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Speakers and Participants get involved at various Ask a Scientist events.
JG: Some of the most popular topics have been in astronomy, physics, and the human brain and behavior. We rarely have unpopular topics—in fact, in five and a half years we’ve only had a negative reaction once. The vast majority of the time the speakers deliver above and beyond my expectations.
JG: The extra benefit of Ask a Scientist is that it’s fun and social. You can have dinner and drinks and see friends. Many regulars have made lasting friendships just from seeing each other month after month. It’s casual, so you can go and chat with the speaker during the break or after the talk. And it’s free to attend—for me this has been a labor of love, and all of the speakers generously donate their time as well.
JG: Yes. People come up to me all the time, or write to me, to suggest topics and speakers. Some of them have been really outside-the-box ideas, like Zeke Kossover, a physics teacher who offered to put on a “physics circus.” This has been a wildly popular event.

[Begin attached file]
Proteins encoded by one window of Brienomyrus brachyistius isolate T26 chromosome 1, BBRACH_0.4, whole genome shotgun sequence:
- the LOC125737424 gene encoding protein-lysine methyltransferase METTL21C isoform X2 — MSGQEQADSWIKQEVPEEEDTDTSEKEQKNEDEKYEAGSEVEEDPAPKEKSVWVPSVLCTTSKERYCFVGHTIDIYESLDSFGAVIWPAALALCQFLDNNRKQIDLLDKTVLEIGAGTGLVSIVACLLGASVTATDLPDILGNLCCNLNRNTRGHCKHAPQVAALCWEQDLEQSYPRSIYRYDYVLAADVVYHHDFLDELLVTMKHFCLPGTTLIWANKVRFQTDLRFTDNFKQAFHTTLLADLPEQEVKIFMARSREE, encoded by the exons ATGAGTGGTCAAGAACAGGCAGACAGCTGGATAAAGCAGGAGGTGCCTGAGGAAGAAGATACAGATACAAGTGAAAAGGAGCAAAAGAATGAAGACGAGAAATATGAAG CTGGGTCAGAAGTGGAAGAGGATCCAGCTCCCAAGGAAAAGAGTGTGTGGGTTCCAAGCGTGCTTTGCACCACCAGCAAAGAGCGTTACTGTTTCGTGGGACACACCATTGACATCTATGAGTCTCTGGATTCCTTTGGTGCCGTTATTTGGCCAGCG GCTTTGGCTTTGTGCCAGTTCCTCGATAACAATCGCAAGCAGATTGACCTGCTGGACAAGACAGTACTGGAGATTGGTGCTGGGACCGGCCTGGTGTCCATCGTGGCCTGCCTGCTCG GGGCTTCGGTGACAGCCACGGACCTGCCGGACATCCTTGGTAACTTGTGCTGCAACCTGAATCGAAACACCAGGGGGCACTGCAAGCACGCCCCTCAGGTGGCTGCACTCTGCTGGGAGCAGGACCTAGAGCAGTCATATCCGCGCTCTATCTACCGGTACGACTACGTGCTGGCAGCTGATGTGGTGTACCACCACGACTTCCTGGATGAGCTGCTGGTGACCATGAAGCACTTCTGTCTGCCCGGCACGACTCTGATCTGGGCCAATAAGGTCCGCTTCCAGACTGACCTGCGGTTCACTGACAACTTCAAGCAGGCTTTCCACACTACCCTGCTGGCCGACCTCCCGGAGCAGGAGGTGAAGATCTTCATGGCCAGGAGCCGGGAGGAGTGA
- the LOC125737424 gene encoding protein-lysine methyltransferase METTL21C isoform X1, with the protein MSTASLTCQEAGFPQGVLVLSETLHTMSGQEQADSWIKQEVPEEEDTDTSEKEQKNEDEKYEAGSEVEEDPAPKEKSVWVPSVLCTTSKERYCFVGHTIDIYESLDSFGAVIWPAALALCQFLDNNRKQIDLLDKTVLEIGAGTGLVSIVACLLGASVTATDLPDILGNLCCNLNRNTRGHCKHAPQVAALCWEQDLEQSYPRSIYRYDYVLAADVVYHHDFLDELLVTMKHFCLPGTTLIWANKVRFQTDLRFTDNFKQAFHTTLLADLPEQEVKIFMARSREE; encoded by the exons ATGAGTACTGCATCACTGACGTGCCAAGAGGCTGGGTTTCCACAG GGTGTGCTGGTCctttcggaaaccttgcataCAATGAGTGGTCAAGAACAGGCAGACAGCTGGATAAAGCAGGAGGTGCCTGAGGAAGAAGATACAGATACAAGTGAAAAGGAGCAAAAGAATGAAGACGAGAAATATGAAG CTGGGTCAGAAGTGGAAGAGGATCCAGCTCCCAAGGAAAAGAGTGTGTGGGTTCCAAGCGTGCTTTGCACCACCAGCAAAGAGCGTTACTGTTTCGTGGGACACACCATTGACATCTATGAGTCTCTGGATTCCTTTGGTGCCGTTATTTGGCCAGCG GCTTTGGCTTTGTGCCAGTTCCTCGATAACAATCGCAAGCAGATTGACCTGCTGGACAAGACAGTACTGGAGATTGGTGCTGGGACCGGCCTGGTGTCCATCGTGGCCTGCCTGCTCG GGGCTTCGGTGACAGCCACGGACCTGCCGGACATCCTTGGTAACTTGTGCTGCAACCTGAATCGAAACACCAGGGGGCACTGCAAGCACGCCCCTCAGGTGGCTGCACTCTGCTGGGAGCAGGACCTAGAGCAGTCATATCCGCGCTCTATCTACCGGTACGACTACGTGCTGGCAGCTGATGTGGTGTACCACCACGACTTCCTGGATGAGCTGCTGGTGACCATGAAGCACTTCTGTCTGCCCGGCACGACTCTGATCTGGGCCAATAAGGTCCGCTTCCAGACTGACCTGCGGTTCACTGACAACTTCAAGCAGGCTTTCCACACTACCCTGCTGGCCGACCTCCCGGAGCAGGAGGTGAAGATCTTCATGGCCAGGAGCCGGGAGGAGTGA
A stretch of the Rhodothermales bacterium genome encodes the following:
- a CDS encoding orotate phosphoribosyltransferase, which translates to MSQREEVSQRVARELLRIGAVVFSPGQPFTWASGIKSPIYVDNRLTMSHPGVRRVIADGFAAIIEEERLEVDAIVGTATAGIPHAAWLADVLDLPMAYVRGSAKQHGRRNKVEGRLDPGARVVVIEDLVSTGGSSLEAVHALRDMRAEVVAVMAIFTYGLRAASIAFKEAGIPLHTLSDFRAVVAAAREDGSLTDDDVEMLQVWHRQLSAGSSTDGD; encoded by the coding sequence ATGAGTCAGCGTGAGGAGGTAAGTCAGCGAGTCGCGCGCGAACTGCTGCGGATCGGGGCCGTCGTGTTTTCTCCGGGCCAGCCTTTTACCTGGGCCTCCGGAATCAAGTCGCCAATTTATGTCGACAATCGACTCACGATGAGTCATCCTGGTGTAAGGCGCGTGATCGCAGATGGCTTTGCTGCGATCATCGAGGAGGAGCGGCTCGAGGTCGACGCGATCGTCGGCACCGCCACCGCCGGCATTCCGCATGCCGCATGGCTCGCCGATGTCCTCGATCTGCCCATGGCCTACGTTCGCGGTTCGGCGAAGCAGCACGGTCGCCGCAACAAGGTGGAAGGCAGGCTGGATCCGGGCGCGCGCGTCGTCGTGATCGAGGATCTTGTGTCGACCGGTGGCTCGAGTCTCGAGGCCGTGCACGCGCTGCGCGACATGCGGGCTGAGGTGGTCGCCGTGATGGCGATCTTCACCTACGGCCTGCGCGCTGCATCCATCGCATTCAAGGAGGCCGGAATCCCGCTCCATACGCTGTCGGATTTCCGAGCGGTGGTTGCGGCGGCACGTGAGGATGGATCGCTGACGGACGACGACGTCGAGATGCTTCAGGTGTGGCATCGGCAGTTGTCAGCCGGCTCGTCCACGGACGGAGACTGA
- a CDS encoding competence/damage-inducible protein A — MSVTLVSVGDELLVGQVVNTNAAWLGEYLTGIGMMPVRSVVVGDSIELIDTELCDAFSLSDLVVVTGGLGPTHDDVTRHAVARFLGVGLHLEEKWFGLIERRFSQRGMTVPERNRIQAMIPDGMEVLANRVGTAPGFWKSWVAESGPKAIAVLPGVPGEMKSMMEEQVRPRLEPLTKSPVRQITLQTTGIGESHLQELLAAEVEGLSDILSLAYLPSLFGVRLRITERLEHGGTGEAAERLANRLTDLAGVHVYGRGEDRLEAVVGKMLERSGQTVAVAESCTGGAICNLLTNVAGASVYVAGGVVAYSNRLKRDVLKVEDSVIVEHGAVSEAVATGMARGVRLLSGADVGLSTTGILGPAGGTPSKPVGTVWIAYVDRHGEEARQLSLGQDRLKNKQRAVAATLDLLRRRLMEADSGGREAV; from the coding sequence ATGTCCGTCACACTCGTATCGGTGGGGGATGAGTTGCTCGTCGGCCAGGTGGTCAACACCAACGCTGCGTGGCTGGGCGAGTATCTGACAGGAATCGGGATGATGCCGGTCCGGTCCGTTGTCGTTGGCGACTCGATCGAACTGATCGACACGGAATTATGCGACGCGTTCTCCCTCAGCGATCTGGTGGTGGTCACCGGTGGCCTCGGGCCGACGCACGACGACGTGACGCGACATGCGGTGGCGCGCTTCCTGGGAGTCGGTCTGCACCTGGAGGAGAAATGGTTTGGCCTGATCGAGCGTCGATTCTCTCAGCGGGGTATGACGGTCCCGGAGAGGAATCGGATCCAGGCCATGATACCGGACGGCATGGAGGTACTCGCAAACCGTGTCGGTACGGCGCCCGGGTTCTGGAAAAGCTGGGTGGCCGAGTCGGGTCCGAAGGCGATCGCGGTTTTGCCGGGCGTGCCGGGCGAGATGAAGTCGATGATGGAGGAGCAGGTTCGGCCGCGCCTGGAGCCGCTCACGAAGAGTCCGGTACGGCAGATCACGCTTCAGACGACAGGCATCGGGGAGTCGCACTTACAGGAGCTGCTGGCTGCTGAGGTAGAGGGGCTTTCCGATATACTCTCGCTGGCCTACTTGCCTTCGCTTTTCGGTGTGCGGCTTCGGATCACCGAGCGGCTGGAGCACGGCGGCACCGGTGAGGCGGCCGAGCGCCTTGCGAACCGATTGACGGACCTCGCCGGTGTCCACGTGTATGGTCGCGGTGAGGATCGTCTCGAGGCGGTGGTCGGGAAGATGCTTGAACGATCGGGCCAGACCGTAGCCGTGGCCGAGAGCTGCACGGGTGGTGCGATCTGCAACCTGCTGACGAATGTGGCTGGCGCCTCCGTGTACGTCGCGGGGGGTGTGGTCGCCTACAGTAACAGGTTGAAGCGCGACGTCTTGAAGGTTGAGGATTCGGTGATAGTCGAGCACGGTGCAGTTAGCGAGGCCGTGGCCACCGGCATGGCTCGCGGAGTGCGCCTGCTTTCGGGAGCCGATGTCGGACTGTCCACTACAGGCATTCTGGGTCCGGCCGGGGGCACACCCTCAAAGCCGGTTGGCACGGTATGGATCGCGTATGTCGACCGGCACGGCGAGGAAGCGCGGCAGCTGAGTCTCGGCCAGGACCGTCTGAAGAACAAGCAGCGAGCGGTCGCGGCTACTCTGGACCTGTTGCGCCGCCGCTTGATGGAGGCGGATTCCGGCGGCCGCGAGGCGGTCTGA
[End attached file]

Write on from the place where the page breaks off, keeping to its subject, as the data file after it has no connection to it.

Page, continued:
JG: It’s always a big part of the event. Sometimes the questions and comments lead to some of the more interesting content. In the old days, when I first started Ask a Scientist and the crowds were smaller, I let people just interrupt with questions, so the whole night was more of a casual conversation. Now that the crowds are larger I have to structure it more, setting aside special time devoted to Q&A. But it’s still important to me to give the audience a chance to participate. After all, when I first thought up this idea, the whole point was to “ask a scientist!”
Elecro-spray Ionization Mass Spectrometer
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